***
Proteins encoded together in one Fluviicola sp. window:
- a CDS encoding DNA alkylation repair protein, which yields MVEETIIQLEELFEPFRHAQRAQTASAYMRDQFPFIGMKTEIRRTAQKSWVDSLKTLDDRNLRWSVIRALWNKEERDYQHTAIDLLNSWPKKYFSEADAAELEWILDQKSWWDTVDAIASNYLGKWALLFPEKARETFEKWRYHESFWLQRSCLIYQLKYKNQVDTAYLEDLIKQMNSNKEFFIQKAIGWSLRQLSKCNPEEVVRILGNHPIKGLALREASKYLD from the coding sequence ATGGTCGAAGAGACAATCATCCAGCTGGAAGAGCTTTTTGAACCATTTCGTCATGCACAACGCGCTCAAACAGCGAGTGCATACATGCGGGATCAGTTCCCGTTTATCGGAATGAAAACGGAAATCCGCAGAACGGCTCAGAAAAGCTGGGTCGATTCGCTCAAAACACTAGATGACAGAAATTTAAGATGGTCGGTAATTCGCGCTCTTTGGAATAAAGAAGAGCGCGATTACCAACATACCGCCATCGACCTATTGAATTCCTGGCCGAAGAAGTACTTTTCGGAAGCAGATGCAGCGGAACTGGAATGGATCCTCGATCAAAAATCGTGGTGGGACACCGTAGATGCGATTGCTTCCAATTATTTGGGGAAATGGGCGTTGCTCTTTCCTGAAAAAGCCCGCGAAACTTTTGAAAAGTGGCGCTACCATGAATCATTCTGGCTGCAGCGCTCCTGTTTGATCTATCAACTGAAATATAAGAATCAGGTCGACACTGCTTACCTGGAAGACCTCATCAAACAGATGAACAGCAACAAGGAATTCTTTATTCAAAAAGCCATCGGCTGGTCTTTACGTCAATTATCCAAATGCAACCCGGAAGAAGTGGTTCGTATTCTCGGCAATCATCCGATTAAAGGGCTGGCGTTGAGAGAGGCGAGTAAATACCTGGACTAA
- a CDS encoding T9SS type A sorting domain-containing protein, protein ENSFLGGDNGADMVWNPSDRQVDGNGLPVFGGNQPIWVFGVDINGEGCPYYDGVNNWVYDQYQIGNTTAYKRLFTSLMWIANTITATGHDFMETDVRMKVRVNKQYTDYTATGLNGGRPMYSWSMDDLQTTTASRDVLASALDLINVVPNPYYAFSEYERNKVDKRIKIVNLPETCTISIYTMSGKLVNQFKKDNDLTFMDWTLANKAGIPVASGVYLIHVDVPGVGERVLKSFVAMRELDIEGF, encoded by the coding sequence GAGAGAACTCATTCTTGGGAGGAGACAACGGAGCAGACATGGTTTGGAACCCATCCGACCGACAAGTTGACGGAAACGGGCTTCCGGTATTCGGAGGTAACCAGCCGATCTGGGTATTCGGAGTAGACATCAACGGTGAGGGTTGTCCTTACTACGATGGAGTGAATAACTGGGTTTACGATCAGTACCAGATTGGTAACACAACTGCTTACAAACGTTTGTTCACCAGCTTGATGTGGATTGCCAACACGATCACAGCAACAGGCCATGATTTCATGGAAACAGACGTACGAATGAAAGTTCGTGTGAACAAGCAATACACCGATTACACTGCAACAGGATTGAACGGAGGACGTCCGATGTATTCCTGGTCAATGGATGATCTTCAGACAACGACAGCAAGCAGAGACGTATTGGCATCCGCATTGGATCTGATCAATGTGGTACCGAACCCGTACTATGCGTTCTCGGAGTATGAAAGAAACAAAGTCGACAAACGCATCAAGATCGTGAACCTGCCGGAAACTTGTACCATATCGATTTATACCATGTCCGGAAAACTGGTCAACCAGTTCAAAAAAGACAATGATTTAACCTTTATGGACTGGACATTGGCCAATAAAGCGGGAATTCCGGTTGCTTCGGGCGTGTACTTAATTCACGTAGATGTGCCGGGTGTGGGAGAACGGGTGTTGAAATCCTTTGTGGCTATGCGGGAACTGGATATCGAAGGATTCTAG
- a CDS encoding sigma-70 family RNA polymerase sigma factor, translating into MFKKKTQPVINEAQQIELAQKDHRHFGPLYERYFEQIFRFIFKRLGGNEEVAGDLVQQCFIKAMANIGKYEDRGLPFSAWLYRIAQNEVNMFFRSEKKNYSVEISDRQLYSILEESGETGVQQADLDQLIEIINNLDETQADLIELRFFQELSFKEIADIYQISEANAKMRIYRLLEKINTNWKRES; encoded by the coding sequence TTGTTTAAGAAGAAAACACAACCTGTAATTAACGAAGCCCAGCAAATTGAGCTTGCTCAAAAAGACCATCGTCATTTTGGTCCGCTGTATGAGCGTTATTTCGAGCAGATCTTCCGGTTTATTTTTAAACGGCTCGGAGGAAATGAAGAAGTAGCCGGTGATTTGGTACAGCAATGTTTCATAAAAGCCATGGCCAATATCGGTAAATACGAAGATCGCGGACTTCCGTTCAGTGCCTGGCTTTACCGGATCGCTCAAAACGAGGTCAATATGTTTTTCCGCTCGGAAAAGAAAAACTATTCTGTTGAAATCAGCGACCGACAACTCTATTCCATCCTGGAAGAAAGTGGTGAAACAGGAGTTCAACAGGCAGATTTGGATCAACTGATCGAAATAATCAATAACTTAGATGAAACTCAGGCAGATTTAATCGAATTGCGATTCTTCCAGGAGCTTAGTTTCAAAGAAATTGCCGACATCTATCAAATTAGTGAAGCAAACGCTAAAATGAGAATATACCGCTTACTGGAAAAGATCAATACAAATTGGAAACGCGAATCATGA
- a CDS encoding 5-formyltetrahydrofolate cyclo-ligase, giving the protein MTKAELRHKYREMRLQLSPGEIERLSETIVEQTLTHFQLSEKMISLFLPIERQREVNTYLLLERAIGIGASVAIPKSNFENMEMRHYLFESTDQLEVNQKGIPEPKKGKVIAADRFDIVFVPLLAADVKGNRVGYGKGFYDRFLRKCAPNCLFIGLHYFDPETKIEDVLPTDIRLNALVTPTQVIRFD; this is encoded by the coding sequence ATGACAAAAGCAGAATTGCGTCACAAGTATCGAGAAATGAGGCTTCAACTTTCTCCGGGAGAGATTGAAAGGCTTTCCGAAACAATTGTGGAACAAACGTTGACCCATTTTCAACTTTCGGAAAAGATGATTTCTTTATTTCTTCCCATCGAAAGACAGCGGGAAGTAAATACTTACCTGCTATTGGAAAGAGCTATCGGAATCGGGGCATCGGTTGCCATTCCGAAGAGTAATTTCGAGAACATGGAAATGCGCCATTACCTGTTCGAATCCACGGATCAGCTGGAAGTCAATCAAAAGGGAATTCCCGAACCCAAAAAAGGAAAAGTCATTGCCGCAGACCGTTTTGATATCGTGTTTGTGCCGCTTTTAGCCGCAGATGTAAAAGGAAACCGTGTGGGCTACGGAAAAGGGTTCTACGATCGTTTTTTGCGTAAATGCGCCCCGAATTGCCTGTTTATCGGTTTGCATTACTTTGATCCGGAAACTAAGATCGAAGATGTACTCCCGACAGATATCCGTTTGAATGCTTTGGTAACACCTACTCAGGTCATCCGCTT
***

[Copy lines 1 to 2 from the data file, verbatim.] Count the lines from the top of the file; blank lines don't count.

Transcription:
Proteins encoded together in one Fluviicola sp. window:
- a CDS encoding DNA alkylation repair protein, which yields MVEETIIQLEELFEPFRHAQRAQTASAYMRDQFPFIGMKTEIRRTAQKSWVDSLKTLDDRNLRWSVIRALWNKEERDYQHTAIDLLNSWPKKYFSEADAAELEWILDQKSWWDTVDAIASNYLGKWALLFPEKARETFEKWRYHESFWLQRSCLIYQLKYKNQVDTAYLEDLIKQMNSNKEFFIQKAIGWSLRQLSKCNPEEVVRILGNHPIKGLALREASKYLD from the coding sequence ATGGTCGAAGAGACAATCATCCAGCTGGAAGAGCTTTTTGAACCATTTCGTCATGCACAACGCGCTCAAACAGCGAGTGCATACATGCGGGATCAGTTCCCGTTTATCGGAATGAAAACGGAAATCCGCAGAACGGCTCAGAAAAGCTGGGTCGATTCGCTCAAAACACTAGATGACAGAAATTTAAGATGGTCGGTAATTCGCGCTCTTTGGAATAAAGAAGAGCGCGATTACCAACATACCGCCATCGACCTATTGAATTCCTGGCCGAAGAAGTACTTTTCGGAAGCAGATGCAGCGGAACTGGAATGGATCCTCGATCAAAAATCGTGGTGGGACACCGTAGATGCGATTGCTTCCAATTATTTGGGGAAATGGGCGTTGCTCTTTCCTGAAAAAGCCCGCGAAACTTTTGAAAAGTGGCGCTACCATGAATCATTCTGGCTGCAGCGCTCCTGTTTGATCTATCAACTGAAATATAAGAATCAGGTCGACACTGCTTACCTGGAAGACCTCATCAAACAGATGAACAGCAACAAGGAATTCTTTATTCAAAAAGCCATCGGCTGGTCTTTACGTCAATTATCCAAATGCAACCCGGAAGAAGTGGTTCGTATTCTCGGCAATCATCCGATTAAAGGGCTGGCGTTGAGAGAGGCGAGTAAATACCTGGACTAA